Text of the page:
Ultra Fit USB 3.0: Excessive Heat

Hi There,

Just to let you know, I have found that this disk overheats, and found many threads about it like this one, that’s why I registered

My Cheap no-name USB 3.0 sustained 20MB/s with my test copying a movie file and a folder full of photos.

The SanDisk UltraFit starts at 90MB/s then all of a sudden drops to about 20MB/s for the rest of the transfer. I note if I pause the transfer for 10 seconds and then resume the speed ramps back up to 90MB/s and again drops off. I did this test many times, even trying different ports.

Really disappointed that my cheap USB stick is better overall than SanDisk. I was expecting that SanDisk was high quality but I am concerned that frequent use may end up doing some damage due to the heat problem. So after paying about 5 times the price of my cheapo USB I now have a dud product. Why should I have to wait for the SanDisk to cool down, I bought it for high speeds so I can get things done faster.

I’m sure many of you have seen this on their website:

So Small You Hardly Know It’s There. So Fast You Barely Have to Wait.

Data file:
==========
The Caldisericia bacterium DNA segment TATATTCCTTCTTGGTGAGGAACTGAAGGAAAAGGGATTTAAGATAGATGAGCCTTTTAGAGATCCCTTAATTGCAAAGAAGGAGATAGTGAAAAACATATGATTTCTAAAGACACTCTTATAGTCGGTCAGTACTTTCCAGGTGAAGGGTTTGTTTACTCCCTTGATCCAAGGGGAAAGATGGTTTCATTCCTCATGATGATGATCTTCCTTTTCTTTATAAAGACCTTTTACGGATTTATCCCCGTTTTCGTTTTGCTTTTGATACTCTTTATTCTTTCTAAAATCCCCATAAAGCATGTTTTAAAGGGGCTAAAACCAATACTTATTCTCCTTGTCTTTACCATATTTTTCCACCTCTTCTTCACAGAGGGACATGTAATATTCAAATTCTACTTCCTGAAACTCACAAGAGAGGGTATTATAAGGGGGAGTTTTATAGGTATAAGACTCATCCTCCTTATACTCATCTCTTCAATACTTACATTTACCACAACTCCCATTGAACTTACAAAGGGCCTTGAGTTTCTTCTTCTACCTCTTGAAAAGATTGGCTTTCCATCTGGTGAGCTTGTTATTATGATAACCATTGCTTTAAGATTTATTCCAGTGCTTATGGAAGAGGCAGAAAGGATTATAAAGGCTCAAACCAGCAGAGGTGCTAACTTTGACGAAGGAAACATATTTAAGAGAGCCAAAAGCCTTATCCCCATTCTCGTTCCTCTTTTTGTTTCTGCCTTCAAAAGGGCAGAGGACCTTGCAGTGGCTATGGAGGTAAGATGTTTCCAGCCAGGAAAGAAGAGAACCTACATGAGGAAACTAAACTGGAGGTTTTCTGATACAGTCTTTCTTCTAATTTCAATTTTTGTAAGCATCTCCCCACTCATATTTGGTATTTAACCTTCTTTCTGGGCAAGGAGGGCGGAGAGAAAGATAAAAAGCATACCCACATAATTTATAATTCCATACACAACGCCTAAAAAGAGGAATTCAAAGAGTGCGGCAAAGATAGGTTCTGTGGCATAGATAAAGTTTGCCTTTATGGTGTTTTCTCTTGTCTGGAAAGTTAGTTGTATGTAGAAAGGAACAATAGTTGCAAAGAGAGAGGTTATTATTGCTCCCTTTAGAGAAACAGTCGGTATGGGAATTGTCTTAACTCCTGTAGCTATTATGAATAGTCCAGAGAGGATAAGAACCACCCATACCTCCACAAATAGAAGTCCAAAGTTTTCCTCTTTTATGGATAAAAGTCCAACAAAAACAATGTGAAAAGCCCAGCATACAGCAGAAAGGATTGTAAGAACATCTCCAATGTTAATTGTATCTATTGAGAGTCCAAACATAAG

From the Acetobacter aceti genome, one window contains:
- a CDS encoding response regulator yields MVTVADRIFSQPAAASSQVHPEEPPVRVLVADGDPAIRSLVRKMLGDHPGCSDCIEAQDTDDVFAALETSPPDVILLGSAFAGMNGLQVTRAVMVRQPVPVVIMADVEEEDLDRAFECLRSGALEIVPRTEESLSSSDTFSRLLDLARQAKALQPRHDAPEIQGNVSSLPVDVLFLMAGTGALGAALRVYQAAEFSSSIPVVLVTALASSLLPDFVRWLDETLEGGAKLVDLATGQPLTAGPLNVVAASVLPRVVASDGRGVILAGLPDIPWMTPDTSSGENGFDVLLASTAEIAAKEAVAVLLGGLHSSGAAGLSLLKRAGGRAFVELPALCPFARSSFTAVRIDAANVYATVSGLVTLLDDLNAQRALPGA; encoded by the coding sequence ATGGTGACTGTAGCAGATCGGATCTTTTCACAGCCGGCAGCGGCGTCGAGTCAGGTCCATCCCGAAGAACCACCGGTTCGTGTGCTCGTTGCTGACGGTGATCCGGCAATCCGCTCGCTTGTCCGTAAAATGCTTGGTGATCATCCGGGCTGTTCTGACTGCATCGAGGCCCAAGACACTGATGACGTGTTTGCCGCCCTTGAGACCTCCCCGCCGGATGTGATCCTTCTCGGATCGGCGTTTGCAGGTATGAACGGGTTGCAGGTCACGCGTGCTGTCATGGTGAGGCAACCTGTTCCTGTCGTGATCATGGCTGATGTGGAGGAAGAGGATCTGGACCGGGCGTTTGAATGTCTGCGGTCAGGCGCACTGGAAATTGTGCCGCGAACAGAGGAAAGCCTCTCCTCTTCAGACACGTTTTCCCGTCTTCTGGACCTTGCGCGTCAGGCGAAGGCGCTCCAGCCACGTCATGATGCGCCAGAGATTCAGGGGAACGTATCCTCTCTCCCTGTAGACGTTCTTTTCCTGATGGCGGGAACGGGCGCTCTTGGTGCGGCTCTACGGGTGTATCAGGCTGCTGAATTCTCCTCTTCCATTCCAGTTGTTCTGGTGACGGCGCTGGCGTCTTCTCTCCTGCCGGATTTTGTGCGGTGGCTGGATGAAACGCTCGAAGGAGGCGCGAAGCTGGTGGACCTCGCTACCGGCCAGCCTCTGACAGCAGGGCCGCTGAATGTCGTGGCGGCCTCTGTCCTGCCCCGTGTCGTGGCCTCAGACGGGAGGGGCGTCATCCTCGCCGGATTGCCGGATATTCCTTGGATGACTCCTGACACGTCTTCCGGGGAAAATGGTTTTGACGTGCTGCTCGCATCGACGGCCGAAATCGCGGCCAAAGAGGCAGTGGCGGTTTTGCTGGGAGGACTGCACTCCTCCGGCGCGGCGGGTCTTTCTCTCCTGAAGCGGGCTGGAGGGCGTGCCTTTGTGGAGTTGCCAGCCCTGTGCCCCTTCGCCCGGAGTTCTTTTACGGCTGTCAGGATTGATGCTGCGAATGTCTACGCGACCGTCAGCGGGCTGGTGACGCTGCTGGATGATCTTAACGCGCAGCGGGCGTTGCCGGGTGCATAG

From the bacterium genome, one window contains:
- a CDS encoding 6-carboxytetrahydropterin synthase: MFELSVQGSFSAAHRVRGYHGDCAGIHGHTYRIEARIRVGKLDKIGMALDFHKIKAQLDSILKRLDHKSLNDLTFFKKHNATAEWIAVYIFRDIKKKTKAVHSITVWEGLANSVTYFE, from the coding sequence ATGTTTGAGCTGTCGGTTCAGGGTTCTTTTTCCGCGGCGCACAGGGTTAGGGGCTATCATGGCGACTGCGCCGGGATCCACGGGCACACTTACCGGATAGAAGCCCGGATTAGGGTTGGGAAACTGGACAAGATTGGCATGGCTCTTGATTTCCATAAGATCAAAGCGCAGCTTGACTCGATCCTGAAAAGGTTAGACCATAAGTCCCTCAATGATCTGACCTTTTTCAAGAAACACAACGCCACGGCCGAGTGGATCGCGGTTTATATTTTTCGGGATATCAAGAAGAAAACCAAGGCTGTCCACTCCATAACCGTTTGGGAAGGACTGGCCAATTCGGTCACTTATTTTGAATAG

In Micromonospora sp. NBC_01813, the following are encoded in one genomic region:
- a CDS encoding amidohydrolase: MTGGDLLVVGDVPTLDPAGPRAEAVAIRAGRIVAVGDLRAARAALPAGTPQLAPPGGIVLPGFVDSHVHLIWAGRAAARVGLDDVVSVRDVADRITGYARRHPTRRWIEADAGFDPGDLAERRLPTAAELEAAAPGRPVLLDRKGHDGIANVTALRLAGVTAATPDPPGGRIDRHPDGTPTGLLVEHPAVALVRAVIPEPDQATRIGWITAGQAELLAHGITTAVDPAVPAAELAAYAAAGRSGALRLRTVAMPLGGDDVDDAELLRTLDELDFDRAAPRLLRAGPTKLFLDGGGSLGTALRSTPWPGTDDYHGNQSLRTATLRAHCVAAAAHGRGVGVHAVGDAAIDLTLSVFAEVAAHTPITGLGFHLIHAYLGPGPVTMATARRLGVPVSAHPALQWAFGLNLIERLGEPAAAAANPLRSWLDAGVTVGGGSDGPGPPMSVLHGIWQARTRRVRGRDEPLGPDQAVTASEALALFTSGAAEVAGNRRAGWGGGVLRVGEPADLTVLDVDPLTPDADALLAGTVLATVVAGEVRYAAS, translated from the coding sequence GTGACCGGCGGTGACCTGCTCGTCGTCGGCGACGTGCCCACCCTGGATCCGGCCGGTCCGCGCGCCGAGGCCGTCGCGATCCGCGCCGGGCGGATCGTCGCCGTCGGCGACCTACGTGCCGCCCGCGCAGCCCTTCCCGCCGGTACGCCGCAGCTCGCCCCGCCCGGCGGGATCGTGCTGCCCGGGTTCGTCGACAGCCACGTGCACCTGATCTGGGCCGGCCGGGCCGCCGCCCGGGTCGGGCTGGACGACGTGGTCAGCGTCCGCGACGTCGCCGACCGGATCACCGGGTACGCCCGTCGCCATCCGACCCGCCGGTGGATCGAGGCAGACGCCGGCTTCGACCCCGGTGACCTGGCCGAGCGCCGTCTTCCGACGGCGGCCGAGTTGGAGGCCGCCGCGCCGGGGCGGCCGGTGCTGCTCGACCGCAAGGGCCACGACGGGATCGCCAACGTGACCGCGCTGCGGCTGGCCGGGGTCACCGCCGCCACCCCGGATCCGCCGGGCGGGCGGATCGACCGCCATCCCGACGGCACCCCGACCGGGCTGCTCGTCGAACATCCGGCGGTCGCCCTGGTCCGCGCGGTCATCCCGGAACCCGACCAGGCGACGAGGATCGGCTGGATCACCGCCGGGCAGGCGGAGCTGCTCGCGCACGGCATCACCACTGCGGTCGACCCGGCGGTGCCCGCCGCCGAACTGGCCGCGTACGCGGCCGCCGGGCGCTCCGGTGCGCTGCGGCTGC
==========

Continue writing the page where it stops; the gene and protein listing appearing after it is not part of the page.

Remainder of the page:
This ultra-small, low profile drive stays put for extra storage, or moves media super-fast between devices. Enjoy performance speeds up to ten times faster than USB 2.0 drives, transfer a full-length movie in less than 40 seconds.

ripped off

Do the excessive heat posters use the drive’s SecureAccess app on it?  I could see encrypting & decrypting large or many files on the drive being a load that could cause excessive heat.

I did not use any encryption appl. Only a plain disk, formatted normally and written with normal copy from either Windows Explorer and Linux.

Even worse, without copying anything, the flashdisk also becomes hot by itself.

formatted normally

So you are not using the USB drive with the factory format?  How did you reformat it and to what format?

Nope. I never trust the factory format as they do mass production and it is understandable that some may be formatted not perfectly. I always reformat on my own computer to let the flashdisk formatted structure matches the computer format.

Format normally = insert the flashdisk to USB port, wait until it is recognized by Windows Explorer (i.e. assigned a drive letter). Then right-click the drive letter and select Format.

The goal of the factory format is as a Super Floppy and is designed to maximize the efficiency of the drive.  Windows format does not support the Super Floppy format and may not even care if the drive is removable.  It’s just not a goal of Windows format function.

So did you format it as NTFS or exFAT?

It is very possible the overheating problem is a self inflected problem.

Doesn’t matter whether NTFS or exFAT, both runs extremely hot.

So what is the “factory format” standard and how can I do this?

@chin wrote:


So what is the “factory format” standard and how can I do this?


You can’t. You already burned that bridge when you re-formatted it because you didn’t trust the factory format.

So what is the “factory format” standard